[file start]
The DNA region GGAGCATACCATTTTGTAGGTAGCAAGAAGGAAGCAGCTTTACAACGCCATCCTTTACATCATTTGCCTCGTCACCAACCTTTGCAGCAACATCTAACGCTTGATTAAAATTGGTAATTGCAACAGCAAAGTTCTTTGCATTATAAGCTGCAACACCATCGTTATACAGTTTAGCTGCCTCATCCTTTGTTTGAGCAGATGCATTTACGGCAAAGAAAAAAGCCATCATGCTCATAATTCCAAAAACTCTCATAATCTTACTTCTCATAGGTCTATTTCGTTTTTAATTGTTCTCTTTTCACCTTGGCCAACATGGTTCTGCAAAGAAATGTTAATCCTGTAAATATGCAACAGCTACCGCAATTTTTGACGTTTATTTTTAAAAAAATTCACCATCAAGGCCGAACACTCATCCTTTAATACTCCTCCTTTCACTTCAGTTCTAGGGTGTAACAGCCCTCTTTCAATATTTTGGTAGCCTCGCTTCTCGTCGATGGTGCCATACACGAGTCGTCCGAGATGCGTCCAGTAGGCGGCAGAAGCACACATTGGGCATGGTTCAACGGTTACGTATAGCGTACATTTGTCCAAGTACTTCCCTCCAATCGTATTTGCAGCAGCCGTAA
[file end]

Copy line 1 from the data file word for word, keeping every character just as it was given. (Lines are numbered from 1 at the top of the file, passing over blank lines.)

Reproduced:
The DNA region GGAGCATACCATTTTGTAGGTAGCAAGAAGGAAGCAGCTTTACAACGCCATCCTTTACATCATTTGCCTCGTCACCAACCTTTGCAGCAACATCTAACGCTTGATTAAAATTGGTAATTGCAACAGCAAAGTTCTTTGCATTATAAGCTGCAACACCATCGTTATACAGTTTAGCTGCCTCATCCTTTGTTTGAGCAGATGCATTTACGGCAAAGAAAAAAGCCATCATGCTCATAATTCCAAAAACTCTCATAATCTTACTTCTCATAGGTCTATTTCGTTTTTAATTGTTCTCTTTTCACCTTGGCCAACATGGTTCTGCAAAGAAATGTTAATCCTGTAAATATGCAACAGCTACCGCAATTTTTGACGTTTATTTTTAAAAAAATTCACCATCAAGGCCGAACACTCATCCTTTAATACTCCTCCTTTCACTTCAGTTCTAGGGTGTAACAGCCCTCTTTCAATATTTTGGTAGCCTCGCTTCTCGTCGATGGTGCCATACACGAGTCGTCCGAGATGCGTCCAGTAGGCGGCAGAAGCACACATTGGGCATGGTTCAACGGTTACGTATAGCGTACATTTGTCCAAGTACTTCCCTCCAATCGTATTTGCAGCAGCCGTAA